“When nature made the blue-bird she wished to propitiate both the sky and the earth, so she gave him the color of the one on his back and the hue of the other on his breast.” —John Burroughs
Spotting a male eastern bluebird adds a special thrill to any outdoor excursion. Its patriotic plumage — vivid blue back, rusty red breast and white belly — makes it one of the most colorful animals in the natural world. Perhaps for this reason, it has the rare honor of being the official bird of two states: New York and Missouri.
While a treat for birdwatchers, the male eastern bluebird’s beauty has a more important function — to attract a female bluebird. To prove he’s a responsible mate, he takes some very rudimentary strides to build a nest in a tree cavity, often a hole created by a woodpecker. He spends most of his time perched near the hole, flapping his azure wings to “hook” an interested female. He leaves it entirely up to her to complete the housekeeping — gathering and fitting together the twigs and grasses to build the cup-shaped nest.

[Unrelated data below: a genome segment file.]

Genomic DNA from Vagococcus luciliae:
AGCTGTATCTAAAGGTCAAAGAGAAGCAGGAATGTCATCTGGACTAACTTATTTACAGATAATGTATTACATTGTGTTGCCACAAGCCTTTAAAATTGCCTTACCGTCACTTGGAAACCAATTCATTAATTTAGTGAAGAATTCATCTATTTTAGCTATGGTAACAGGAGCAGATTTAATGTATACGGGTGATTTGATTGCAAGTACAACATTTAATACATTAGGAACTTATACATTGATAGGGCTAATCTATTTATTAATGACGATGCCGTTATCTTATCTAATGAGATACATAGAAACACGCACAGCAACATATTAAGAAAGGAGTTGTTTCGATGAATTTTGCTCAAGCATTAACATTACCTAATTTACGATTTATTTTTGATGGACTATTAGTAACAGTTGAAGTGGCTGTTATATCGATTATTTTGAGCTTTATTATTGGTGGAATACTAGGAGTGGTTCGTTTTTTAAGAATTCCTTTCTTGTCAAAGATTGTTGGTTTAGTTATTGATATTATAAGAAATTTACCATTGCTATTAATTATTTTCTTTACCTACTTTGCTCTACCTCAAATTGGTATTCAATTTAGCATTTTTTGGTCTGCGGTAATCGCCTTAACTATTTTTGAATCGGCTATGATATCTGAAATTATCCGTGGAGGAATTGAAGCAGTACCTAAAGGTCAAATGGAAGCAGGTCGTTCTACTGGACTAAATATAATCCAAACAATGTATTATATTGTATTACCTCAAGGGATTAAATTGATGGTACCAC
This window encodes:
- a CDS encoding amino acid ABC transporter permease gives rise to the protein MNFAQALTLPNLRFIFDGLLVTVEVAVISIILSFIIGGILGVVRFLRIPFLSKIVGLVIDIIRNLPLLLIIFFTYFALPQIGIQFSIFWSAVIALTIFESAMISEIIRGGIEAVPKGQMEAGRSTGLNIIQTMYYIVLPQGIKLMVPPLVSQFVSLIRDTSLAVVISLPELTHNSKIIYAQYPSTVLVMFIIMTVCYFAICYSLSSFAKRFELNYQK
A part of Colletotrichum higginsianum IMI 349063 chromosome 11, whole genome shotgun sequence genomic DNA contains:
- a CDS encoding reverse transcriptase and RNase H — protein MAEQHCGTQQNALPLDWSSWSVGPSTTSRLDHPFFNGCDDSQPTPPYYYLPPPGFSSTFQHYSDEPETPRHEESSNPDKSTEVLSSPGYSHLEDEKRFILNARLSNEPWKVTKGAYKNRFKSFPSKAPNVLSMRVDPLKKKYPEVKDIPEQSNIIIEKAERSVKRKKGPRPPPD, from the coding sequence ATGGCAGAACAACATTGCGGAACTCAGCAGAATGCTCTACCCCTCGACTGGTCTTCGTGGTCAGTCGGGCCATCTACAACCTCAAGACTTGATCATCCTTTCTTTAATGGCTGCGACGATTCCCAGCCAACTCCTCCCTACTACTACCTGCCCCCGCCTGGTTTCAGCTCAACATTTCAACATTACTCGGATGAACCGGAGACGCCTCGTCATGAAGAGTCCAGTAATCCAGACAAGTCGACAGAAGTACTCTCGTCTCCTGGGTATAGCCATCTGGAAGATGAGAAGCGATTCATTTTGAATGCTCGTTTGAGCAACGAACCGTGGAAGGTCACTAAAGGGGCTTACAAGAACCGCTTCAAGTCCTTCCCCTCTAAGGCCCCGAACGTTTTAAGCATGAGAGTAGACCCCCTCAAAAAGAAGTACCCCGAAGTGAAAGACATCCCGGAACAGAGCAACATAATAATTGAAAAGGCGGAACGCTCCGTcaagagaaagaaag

Once the 3 to 7 eggs in a typical brood hatch, the male helps feed the young. The normal bluebird diet consists of insects, fruits and berries, although they have been known to chow down on salamanders, snakes and tree frogs.
Unlike most bird species, eastern bluebirds typically hatch two broods a season. The first batch is pushed out of the nest in the summer. Those born in the second hatching tend to overwinter with their parents. Sadly Eastern bluebirds have a very high mortality rate — most die within the first year of life from starvation, freezing or falling prey to other animals. Still, their overall population has remained relatively stable.
How can you help Eastern bluebirds? If your yard is relatively open — they don’t like shady, forested areas — consider building a nest box. You can find tips for this here. And stop using pesticides: the bluebirds will take care of your lawn’s insects.